At least four states are set to roll back school mask mandates in the coming months: New Jersey, Connecticut, Delaware, and Oregon governors have all announced concrete end-dates for in-school mask mandates, citing a decrease in COVID numbers and hospitalizations.
The decisions are being made at a time when the FDA could authorize a COVID vaccine for kids under 5 in a matter of weeks — leaving only 0- to 6-months-old unable to get a COVID vaccine.
If the FDA authorizes the vaccine for the youngest kids, it will be almost a month and a half before they can be fully vaccinated. That means that in some of these states rolling back school mask mandates, kids won’t be fully vaccinated by the time they’re lifted.
Why Are States Rolling Back Mandates and When?
“We are not — and I’ve said this many times — going to manage COVID to zero,” said New Jersey Governor Phil Murphy when announcing the rollback of the school mask mandates. “We have to learn how to live with COVID as we move from a pandemic to an endemic phase of this virus.” The New Jersey mandate will expire on March 7.
State officials in Delaware will lift school mask mandates on March 31, Governor John Carney announced on Monday. “We’re in a much better place than we were several weeks ago in the middle of the Omicron surge of COVID-19 cases and hospitalizations. I want to be clear about this point – COVID is still circulating in our communities,” Carney told constituents. “…For all the parents out there – the best way to keep your child in school learning, and to prevent them from getting sick, is to get them vaccinated. It’s that simple.”
Although lawmakers in Oregon recently signed an emergency indoor mask mandate, officials say school mask mandates in Oregon will be lifted at the end of March. Officials based their decision on health data, suggesting that COVID cases will be down enough to allow for a bit of leniency in their masking requirements by the end of the month.
“The evidence from Oregon and around the country is clear: masks save lives by slowing the spread of COVID-19,” said Oregon health officer and state epidemiologist Dean Sidelinger, M.D. “We should see COVID-19 hospitalizations drop by the end of March because so many Oregonians are wearing masks and taking other steps to protect themselves and each other, such as getting a booster shot or vaccinating their children. At that point, it will be safer to lift mask requirements.”
State officials in Connecticut plan to end in-school mask requirements on February 28. Governor Ned Lamont effectively ceded control of mask rules to local and school authorities, saying, “Now is the time for us to say, the statewide mask mandate is no longer at our level,” Governor Lamont of Connecticut said. “Each and every mayor, each and every superintendent can make that call themselves.”
COVID-19 Fatigue Is At Play
The changes in mask requirements come at a time when COVID fatigue is reaching a peak for many people. With changing guidelines on quarantine and isolation protocols, lack of access to effective masks, and the never-ending cycle of variants, it seems as though many people are ready to move on to the next phase of COVID-times.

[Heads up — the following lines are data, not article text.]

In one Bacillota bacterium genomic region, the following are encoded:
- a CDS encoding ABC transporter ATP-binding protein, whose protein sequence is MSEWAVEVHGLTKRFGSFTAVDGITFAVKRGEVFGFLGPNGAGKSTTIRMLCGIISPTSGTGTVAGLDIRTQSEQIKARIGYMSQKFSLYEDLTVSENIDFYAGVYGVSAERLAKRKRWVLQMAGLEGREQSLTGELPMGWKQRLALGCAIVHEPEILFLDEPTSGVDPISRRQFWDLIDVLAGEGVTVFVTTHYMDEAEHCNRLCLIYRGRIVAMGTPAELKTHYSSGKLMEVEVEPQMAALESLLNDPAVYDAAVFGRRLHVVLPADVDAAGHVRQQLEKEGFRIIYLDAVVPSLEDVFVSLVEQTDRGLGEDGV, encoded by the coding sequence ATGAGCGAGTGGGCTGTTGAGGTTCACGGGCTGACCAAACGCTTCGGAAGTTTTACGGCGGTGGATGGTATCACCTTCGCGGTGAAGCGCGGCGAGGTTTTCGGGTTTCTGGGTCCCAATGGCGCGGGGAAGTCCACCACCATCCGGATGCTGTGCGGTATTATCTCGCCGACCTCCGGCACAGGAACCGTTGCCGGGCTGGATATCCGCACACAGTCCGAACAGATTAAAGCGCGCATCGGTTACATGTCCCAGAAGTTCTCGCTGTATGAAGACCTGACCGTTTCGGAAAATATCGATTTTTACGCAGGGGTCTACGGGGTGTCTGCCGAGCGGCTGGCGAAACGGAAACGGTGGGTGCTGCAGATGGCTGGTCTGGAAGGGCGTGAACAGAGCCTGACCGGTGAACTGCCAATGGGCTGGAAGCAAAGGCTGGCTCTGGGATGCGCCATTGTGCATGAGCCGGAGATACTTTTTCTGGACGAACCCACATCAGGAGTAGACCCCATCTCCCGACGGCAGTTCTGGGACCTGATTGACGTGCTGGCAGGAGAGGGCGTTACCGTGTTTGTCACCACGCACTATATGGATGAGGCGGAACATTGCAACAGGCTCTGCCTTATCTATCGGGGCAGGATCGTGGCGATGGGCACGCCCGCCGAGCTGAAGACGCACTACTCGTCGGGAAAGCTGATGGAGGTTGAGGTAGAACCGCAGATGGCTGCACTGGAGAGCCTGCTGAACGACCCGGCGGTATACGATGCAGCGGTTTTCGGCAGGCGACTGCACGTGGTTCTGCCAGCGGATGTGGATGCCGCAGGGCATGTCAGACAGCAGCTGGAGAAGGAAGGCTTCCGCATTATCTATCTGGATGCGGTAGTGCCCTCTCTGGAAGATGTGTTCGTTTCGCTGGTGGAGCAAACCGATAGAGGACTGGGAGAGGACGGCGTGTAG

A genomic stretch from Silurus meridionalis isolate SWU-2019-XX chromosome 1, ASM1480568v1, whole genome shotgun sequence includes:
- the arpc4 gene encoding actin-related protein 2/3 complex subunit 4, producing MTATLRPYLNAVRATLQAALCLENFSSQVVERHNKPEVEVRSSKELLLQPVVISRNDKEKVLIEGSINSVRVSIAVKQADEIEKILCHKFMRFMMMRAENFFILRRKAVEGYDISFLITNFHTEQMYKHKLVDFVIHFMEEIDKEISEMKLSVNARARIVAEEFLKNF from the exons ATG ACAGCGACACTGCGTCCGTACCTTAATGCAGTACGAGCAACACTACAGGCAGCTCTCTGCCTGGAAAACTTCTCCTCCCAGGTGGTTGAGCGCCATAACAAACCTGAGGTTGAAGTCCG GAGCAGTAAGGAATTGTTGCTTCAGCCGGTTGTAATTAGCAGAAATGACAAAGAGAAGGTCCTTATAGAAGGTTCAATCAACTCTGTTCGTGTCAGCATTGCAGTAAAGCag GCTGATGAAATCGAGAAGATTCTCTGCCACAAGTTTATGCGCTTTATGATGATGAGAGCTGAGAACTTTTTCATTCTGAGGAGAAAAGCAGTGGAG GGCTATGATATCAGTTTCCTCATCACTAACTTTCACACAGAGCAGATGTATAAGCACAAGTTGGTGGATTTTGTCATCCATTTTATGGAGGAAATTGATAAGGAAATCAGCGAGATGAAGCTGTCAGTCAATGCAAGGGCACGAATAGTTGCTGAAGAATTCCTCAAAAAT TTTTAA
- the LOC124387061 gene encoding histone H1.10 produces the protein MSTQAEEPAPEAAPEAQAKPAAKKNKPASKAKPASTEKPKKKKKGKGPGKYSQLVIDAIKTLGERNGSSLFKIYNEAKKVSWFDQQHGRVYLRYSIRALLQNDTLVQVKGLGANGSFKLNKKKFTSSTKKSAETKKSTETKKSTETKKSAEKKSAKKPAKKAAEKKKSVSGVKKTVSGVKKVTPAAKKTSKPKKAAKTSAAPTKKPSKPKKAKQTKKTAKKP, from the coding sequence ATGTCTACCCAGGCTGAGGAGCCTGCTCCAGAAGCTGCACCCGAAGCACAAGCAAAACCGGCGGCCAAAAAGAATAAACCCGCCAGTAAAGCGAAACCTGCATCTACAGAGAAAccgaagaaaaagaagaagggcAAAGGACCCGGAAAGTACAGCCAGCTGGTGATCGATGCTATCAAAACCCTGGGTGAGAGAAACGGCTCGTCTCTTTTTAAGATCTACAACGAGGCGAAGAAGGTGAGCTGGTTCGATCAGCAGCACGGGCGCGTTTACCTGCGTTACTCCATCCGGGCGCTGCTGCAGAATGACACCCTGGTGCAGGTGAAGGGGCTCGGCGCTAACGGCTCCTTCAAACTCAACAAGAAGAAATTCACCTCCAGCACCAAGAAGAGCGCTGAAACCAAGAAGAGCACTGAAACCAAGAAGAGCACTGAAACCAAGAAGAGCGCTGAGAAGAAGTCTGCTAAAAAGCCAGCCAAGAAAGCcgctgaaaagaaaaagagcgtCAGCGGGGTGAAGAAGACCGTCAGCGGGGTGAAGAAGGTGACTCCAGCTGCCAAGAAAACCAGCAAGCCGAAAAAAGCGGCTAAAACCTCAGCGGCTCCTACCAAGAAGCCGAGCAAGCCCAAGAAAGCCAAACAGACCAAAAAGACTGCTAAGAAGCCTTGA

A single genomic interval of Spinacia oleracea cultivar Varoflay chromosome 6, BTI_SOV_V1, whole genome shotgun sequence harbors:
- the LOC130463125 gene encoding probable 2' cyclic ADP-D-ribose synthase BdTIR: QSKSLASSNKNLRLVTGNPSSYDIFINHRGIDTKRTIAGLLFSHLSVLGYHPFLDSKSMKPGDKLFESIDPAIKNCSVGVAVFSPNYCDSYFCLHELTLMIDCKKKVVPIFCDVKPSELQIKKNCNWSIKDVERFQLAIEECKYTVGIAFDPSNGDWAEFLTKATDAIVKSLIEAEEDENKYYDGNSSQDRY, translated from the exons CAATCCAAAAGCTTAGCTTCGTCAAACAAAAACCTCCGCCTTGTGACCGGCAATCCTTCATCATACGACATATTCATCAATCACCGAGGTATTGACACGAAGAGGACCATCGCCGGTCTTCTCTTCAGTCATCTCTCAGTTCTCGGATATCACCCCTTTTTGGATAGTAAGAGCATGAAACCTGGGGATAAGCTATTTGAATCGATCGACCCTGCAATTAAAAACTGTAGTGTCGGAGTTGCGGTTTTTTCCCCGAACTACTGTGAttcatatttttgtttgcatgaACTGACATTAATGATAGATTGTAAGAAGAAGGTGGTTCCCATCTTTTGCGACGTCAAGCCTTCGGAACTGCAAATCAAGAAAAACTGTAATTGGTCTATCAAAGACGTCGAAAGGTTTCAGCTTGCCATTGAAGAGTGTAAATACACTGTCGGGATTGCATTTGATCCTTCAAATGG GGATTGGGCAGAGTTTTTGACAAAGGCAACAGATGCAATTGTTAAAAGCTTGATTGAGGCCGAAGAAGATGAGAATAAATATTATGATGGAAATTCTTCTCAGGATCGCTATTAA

Federal health experts agree that constant vigilance is necessary to prevent another dangerous surge. White House press secretary Jenn Psaki told reporters Monday that federal officials still recommend masks in schools but have always left the decision to local school boards.
“Our advice to every school district is to abide by public health guidelines,” said Psaki. “It continues to be, at this point, that the CDC is advising that masks can delay, reduce transmission.” She added, “It’s always been up to school districts.”
Federal health officers and the CDC still recommend indoor masking for unvaccinated people. During a COVID-19 Task Force briefing last week, Surgeon General, Admiral Vivek Murthy, concurred with CDC recommendations. “All of us should wear high-quality masks when in public indoor settings. This is how we can continue to create a wall of protection around our children under five [the age at which vaccination is approved] as we look to safeguard their health.”
But the Efficacy of Mask Mandates in Schools Have Limited Evidence
Not all health experts agree that wearing masks in schools reduces the transmission of COVID-19. While some say that masking schools are an important and effective line of defense against COVID-19, other studies in the United States and abroad have found little effect on the number of caseloads.
And masks are largely made for adults, not children, which means they don’t fit as well on kids’ faces, according to the New York Times. Kids also spend all sorts of time with their masks off at school — while eating, for example, which means there’s still plenty of opportunity for transmission in schools even when mask mandates are in place.
The benefits of masking at schools are being considered at a time when cases are plummeting. When cases rise again, it may very well be the case that these states and many others return to statewide mask mandates, including for schools.